Calhoun as Secretary of War, and William Wirt as Attor. Pure American Literature is the production of the best ney-General. American minds and the same principles that controlled 9. What noted general visited this country during this these master.minds can be instilled into the children's administration ? minds by the reading and studying of these productions. Ans. La Fayette, in 1824.

Most children close their school lives without knowing 10. Who invented the cotton gin? what pure literature is. They have learned to read toler- Ans. Eli Whitney, of Connecticut, in 1793. ably well, but have not been taught what to read. Is not II. What is a protective tariff ? such a state of affairs altogether wrong in this progressive Ans. A duty imposed on imported goods for the purcountry of ours? The studying of American Literaturepose of encouraging the manufacture of the goods at home.

? would give not only individual benefit, but the influence 12. What party was in favor of a protective tariff at this derived from its study would be felt throughout the whole time? land.

E. ELLSWORTH BEAMS. Ans. The Whig, as it was called at this time. It also Chester, N. J.

encouraged internal improvements.

13. When did the Democrats begin to be called "LocoFor the EDUCATIONAL NEWS.


Ans. In 1834, because the lights in Tammany Hall,

when extinguished, were relighted with locofo matches. MONROE'S ADMINISTRATION, TWO TERMS: 1817–1825. 14. Mention the states that were admitted during this

administration. 1. What did Jefferson say of James Monroe ?

Ans. Mississippi, in 1817; Illinois, in 1818; Alabama, in Ans. "If his soul were turned inside out, not a spot 1819; M

a spot | 1819; Maine, in 1820, and Missouri, in 1821. would be found on it."

15. Give a sketch of the two great parties now in power. 2. What was The Missouri Compromise?

Ans. The great Republican party was now divided into Ans. It was an agreement that Missouri should be ad- the Whig party and the Republican, or Democratic party. mitted as a slave state, and that slavery should be pro- 16. Who were the champions of the Whigs? hibited in all other territories west of the Mississippi and Ans. John Quincy Adams and Henry Clay. north of parallel 36° 30'.

17. Who were the champions of the Democrats ? 3. Mention the first Trans-Atlantic steamship.

Ans. Andrew Jackson and John C. Calhoun. Ans. The Savannah, in 1819.

18. What was the result of the election of 1824? 4. What was the Monroe Doctrine?

Ans. No one received a majority of the electoral votes, Ans. Monroe in his message in 1823. declared that any the election went to the House of Representatives, by attempt by a foreign nation to gain authority in America whom John Quincy Adams was chosen. would be looked upon as a hostile act.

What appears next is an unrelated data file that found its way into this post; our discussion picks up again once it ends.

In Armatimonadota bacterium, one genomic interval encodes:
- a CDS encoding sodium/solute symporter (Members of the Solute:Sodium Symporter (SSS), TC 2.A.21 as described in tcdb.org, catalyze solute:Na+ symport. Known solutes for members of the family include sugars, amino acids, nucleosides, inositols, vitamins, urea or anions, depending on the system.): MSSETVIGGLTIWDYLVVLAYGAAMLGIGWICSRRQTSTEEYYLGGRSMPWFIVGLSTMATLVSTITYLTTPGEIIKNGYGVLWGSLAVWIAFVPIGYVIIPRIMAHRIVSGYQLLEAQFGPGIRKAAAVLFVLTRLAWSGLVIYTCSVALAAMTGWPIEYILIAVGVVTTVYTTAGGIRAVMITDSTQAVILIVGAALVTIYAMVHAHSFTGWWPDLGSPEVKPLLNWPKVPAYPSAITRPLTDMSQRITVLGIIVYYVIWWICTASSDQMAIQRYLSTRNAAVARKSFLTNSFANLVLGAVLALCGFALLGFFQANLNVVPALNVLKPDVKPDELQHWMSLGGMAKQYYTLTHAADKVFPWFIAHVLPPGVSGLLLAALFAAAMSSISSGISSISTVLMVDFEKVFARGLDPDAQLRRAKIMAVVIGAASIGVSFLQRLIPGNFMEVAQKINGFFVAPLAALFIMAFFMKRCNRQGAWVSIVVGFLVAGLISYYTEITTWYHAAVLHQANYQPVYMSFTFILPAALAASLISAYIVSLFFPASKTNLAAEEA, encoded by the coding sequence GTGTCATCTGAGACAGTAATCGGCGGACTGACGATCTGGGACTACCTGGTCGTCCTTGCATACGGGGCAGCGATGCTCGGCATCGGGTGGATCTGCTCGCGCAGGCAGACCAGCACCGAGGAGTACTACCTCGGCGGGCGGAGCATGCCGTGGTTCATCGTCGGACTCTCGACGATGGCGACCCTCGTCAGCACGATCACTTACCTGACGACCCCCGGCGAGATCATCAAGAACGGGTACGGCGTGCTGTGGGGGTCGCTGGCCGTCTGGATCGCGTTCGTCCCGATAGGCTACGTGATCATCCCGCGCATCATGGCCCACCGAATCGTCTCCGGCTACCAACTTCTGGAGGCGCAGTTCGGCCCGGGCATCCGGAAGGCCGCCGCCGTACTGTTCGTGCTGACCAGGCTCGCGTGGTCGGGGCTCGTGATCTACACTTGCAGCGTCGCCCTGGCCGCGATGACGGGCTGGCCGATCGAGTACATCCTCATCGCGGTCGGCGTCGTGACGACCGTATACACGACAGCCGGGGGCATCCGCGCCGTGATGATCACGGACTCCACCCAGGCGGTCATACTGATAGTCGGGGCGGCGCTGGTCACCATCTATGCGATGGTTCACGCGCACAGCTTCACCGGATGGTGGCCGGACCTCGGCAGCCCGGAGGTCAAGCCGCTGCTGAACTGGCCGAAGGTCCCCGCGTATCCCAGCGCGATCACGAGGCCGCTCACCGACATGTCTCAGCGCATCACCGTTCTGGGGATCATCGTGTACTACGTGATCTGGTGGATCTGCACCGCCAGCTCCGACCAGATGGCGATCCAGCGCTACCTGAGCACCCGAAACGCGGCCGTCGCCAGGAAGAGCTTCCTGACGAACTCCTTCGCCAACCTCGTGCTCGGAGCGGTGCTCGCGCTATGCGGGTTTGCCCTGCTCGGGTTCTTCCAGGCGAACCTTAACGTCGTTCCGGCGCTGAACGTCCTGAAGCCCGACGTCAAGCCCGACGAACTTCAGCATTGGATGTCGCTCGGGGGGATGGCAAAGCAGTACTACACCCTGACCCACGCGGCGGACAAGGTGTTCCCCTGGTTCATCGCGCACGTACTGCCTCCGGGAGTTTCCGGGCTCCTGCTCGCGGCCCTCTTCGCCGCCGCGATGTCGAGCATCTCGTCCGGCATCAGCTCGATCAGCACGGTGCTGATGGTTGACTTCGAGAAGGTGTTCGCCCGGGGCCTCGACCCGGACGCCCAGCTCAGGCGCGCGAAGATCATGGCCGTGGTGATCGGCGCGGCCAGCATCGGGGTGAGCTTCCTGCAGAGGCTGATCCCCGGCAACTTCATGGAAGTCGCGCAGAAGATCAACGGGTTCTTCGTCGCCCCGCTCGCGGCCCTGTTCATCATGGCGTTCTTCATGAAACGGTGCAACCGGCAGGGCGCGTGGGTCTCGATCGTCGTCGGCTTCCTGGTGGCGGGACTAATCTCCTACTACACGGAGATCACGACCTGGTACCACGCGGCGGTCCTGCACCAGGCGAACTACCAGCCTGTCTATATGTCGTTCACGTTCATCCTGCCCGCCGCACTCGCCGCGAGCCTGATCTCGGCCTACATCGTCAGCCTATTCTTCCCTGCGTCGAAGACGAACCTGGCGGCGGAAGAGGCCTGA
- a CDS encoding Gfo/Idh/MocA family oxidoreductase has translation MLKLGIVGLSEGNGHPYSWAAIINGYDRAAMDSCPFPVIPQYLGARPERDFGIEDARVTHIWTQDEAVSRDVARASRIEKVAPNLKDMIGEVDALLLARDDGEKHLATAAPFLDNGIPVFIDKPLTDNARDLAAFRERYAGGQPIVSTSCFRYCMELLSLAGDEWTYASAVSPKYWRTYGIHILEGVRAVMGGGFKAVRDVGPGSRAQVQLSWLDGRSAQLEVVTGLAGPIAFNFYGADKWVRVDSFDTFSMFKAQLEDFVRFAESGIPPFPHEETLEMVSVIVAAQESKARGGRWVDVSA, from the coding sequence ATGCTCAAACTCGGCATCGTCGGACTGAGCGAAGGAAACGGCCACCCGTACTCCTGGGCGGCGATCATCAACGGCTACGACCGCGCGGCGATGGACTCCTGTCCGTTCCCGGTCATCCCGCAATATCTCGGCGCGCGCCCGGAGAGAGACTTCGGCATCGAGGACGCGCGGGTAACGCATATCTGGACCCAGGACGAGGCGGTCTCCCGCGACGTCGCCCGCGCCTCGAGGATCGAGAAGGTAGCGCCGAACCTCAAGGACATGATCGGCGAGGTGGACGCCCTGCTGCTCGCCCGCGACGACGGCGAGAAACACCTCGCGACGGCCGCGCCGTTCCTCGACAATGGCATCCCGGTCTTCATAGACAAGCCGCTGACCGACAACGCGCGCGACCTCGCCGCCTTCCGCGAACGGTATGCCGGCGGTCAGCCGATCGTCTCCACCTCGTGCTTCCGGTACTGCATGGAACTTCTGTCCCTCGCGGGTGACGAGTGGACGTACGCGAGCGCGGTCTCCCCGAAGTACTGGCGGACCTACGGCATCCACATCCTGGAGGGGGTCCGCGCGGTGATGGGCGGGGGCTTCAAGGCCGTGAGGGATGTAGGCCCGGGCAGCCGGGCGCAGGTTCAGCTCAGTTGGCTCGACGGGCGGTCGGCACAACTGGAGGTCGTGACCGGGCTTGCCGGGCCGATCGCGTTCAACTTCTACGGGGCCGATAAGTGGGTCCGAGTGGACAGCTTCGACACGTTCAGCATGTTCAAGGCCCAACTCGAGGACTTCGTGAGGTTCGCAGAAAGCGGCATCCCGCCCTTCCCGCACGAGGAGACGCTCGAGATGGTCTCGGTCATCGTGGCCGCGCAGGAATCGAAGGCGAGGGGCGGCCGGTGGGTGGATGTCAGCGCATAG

19. Who was Gregor McGregor ? 5. Who was the last president to wear the cocked hat? Ans. He was the leader of a company of “buccaneers," Ans. James Monroe.

who acted under a commission from the authorities of New 6. Tell something about the sea robbers in the West Granada and Venezuela. They fortified the island of Indies during this administration.

Amelia, as a rendezvous of slave traders and South Amer. Ans. The sea robbers became so annoying in the West ican privateers. When they got so far as to proclaim a


blockade of St. Augustine, the Federal government sent an studied and observed very satisfactorily. When the dearmament against them and broke up the establishment. velopment of the root has been seen and the use of the There was another of the same sort on the island of Gal- root-bairs understood, we may study the formatiou of the veston, off the coast of Texas, under Aury, but it was also fleshy roots in which the nourishment is stored. Stems suppressed.

may be studied in a like manner. First, their development 20. What was the name of the first steamboat that was from the seeds; second, their use as supporting the leaves, put on the lakes ?

then acting likewise as conveyors of nourishment between Ans. It was entitled the Walk-in-the-Water. It OC- the roots and leaves. Cross sections of plant stems should curred in 1818.

be made and examined carefully; also sections of the tree 21. What panic occurred during this administration? stems or branches showing bark, wood and pith. The Ans. The panic of 1819.

leaves and their uses may be studied in connection with 22. Who was called "The Honest Man ?”